During the damp and dreary days of the Oregon winter we began noticing television ads promoting tourist destinations in Utah. While rain pelted against our windows, sunny scenes of hiking, mountain biking, rock climbing and river rafting danced across the TV screen. Gorgeous monoliths of red rock stood out against a blue sky that we hadn’t seen for weeks here in the gloomy Pacific Northwest. Another ad touted the five great National Parks of Utah, and everyone in the ad was fit, tan, smiling and seeming to be having the time of their lives.
Well, the Utah Chamber of Commerce will be glad to know their promotions worked. For the last two years we have hauled our little trailer 900 miles southeast to spend the month of April exploring Utah’s abundance of red rock beauty. Here are some of our most pleasing discoveries:
Canyonlands, bisected by the Colorado River, is a sprawling National Park loaded with photogenic rock formations, archeological sites, and opportunities to hike, raft, climb, and mountain bike over slickrock trails. Our favorite hike in Canyonlands is the eight-mile round-trip to Chesler Park in the Needles section of the park.
Arches National Park is more accessible and family-friendly than Canyonlands, with many of its 2,000 iconic arches visible from the road or reachable by relatively short trails. Don’t miss the 1.5-mile hike out to famous Delicate Arch.
Capitol Reef National Park is a delight for hikers and photographers. Straddling the 100-mile-long Waterpocket Fold, the park is rich in history and laced with trails that either ascend sandstone ridge tops or wriggle through narrow canyons. Our favorite hikes include the Frying Pan Trail and the Golden Throne.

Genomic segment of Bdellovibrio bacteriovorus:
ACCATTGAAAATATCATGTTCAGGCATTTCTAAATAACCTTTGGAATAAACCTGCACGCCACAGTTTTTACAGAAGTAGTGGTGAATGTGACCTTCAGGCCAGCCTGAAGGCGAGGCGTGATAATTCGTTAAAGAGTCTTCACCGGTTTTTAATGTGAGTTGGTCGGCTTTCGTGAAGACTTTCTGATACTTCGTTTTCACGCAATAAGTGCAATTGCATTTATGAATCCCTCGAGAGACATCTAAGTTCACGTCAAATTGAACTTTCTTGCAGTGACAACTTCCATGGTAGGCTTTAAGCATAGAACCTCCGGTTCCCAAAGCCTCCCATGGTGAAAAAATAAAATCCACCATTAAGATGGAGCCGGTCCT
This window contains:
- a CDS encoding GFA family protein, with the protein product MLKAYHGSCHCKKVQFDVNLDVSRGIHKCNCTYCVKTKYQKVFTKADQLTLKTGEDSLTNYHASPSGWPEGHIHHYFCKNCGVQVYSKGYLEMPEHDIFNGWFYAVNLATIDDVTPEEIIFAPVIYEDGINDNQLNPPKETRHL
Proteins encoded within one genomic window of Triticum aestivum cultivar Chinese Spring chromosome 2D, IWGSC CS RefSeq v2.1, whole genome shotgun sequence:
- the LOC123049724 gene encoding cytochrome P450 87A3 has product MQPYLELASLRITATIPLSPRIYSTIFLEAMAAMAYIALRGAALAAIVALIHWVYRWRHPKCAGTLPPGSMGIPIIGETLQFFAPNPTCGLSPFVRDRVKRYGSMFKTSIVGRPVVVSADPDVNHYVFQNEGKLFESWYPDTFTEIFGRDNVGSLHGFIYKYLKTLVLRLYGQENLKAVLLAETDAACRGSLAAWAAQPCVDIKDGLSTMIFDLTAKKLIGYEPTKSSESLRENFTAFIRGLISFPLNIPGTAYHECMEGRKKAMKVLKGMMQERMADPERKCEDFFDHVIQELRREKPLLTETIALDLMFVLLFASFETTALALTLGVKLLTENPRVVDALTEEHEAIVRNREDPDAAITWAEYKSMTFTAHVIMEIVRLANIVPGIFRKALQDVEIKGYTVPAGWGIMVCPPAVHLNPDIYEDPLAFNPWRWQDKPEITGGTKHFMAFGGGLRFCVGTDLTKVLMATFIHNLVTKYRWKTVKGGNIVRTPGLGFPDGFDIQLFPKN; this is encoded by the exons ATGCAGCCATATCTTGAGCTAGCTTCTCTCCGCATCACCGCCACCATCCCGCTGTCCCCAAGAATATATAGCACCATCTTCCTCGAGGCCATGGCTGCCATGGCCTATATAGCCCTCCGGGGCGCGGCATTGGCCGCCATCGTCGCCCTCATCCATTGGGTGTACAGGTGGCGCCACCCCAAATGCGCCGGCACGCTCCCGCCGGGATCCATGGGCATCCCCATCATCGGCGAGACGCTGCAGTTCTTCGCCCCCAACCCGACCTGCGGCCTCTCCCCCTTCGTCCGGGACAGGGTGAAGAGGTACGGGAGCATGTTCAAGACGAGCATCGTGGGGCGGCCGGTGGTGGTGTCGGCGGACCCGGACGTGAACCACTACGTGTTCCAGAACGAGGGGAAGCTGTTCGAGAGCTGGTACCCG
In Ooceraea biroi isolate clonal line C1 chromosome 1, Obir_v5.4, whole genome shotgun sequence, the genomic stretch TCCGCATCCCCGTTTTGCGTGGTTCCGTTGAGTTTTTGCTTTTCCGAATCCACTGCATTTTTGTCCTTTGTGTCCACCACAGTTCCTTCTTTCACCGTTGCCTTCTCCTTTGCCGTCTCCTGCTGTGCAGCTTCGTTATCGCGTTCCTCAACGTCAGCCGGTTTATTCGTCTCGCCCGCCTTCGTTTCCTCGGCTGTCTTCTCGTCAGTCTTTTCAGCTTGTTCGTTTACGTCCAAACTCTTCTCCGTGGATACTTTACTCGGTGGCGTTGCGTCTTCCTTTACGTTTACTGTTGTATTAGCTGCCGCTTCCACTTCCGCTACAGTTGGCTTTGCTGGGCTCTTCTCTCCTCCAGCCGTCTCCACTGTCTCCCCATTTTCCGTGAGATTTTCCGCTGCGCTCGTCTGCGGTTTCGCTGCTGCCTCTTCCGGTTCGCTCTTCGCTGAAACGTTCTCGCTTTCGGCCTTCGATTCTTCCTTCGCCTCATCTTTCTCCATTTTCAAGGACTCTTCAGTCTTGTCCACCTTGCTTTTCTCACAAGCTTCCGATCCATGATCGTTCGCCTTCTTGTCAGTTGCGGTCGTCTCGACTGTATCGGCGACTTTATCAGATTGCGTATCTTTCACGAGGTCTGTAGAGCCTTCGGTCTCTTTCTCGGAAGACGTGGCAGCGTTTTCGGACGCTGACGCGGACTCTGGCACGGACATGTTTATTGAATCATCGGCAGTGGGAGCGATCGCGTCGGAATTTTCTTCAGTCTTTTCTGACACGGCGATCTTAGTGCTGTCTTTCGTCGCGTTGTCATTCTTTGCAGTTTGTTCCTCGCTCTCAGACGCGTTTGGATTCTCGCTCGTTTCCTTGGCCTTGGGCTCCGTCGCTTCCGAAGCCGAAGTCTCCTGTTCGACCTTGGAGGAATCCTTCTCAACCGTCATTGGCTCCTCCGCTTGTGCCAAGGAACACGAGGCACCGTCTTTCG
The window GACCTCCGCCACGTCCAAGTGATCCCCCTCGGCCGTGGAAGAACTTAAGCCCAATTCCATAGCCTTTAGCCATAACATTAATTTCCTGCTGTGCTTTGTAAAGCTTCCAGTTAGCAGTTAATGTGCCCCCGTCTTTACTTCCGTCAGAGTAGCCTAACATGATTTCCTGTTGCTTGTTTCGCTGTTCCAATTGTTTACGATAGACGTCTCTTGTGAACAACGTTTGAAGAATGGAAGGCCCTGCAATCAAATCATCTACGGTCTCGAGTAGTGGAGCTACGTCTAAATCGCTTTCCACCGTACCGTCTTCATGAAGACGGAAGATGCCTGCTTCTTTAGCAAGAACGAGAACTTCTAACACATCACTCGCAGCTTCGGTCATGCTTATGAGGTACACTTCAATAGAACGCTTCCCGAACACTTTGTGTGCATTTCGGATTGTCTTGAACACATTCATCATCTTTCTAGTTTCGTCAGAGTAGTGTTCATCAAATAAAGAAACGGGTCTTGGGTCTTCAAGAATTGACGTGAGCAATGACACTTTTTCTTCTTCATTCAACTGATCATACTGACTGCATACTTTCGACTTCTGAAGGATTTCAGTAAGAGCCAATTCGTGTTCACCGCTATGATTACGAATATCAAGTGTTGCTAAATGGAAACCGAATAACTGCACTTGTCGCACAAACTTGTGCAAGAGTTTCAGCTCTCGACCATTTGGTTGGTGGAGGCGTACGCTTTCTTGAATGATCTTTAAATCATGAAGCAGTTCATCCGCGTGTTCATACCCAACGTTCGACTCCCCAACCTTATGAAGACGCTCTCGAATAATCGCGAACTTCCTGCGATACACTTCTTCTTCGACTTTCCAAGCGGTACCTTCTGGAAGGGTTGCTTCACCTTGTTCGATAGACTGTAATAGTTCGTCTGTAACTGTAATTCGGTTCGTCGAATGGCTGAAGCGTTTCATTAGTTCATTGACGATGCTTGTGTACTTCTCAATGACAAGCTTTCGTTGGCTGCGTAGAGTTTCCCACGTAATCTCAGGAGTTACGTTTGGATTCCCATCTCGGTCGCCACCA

Bryce Canyon has the most gaudily colorful rock formations in all of Utah, easily photographed from a dozen awesome viewpoints along the rim. Trails descend and loop among this popular park’s labyrinth of pink and crimson needles and hoodoos. Recommended hikes include the Fairyland and Peekaboo Loop trails. Note: Bryce’s high altitude (reaching over 9,000 feet) means that snow and frigid nights often linger into May.
Zion National Park in the SW corner of Utah may be our favorite of all. Shuttle buses traverse the valley floor with glorious rock walls rising over 2,000 feet on either side. The trails to Observation Point (8 miles RT) and Angel’s Landing (6 miles RT) on opposite sides of the main canyon are strenuous and exposed but highly recommended for their vistas.
In addition to these “Big Five” National Parks, there are dozens of thrilling but less-publicized destinations in southern Utah. Staircase-Escalante National Monument, east of Bryce, is riddled with amazing slot canyons, unusual rock formations and ancient rock art. Cedar Mesa, south of Canyonlands, is noted for its wealth of cliff dwellings, dating back over 1,000 years. The trail around the base of the soaring Fisher Towers east of Moab is very picturesque. Dead Horse Point, Goblin Valley, Kodachrome Basin, and Snow Canyon State Parks are strongly recommended as is Natural Bridges National Monument. And if boating is your thing, enormous Lake Powell and the Glen Canyon National Recreation Area afford great opportunities to combine water sports with amazing sandstone scenery. Once you get to southern Utah, many of these points of interest are quite close together, making for short and easy hops from one campground (or motel) to the next. Even after two month-long visits, we feel there is plenty yet to be discovered in the red rock country of Utah.